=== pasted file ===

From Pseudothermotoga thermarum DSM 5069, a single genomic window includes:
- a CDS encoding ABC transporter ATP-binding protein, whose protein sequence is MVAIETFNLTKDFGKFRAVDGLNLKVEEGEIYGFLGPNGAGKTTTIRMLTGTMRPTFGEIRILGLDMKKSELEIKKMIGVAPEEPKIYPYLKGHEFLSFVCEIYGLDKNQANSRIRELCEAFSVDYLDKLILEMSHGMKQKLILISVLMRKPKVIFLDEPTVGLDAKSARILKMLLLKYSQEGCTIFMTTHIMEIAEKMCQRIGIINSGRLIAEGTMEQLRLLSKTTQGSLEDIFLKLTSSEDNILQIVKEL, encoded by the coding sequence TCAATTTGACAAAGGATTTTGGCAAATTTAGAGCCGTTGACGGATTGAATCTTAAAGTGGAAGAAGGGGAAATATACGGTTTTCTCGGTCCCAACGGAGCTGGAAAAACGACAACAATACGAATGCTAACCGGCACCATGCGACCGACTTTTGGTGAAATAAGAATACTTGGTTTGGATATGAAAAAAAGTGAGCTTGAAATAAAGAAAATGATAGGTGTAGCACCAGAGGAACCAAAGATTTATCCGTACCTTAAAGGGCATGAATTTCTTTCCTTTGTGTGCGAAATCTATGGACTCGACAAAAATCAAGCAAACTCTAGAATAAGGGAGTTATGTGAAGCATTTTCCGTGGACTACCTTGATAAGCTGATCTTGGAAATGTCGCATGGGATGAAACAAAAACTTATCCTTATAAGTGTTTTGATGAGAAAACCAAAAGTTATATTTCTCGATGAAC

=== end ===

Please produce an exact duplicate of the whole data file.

From Pseudothermotoga thermarum DSM 5069, a single genomic window includes:
- a CDS encoding ABC transporter ATP-binding protein, whose protein sequence is MVAIETFNLTKDFGKFRAVDGLNLKVEEGEIYGFLGPNGAGKTTTIRMLTGTMRPTFGEIRILGLDMKKSELEIKKMIGVAPEEPKIYPYLKGHEFLSFVCEIYGLDKNQANSRIRELCEAFSVDYLDKLILEMSHGMKQKLILISVLMRKPKVIFLDEPTVGLDAKSARILKMLLLKYSQEGCTIFMTTHIMEIAEKMCQRIGIINSGRLIAEGTMEQLRLLSKTTQGSLEDIFLKLTSSEDNILQIVKEL, encoded by the coding sequence TCAATTTGACAAAGGATTTTGGCAAATTTAGAGCCGTTGACGGATTGAATCTTAAAGTGGAAGAAGGGGAAATATACGGTTTTCTCGGTCCCAACGGAGCTGGAAAAACGACAACAATACGAATGCTAACCGGCACCATGCGACCGACTTTTGGTGAAATAAGAATACTTGGTTTGGATATGAAAAAAAGTGAGCTTGAAATAAAGAAAATGATAGGTGTAGCACCAGAGGAACCAAAGATTTATCCGTACCTTAAAGGGCATGAATTTCTTTCCTTTGTGTGCGAAATCTATGGACTCGACAAAAATCAAGCAAACTCTAGAATAAGGGAGTTATGTGAAGCATTTTCCGTGGACTACCTTGATAAGCTGATCTTGGAAATGTCGCATGGGATGAAACAAAAACTTATCCTTATAAGTGTTTTGATGAGAAAACCAAAAGTTATATTTCTCGATGAAC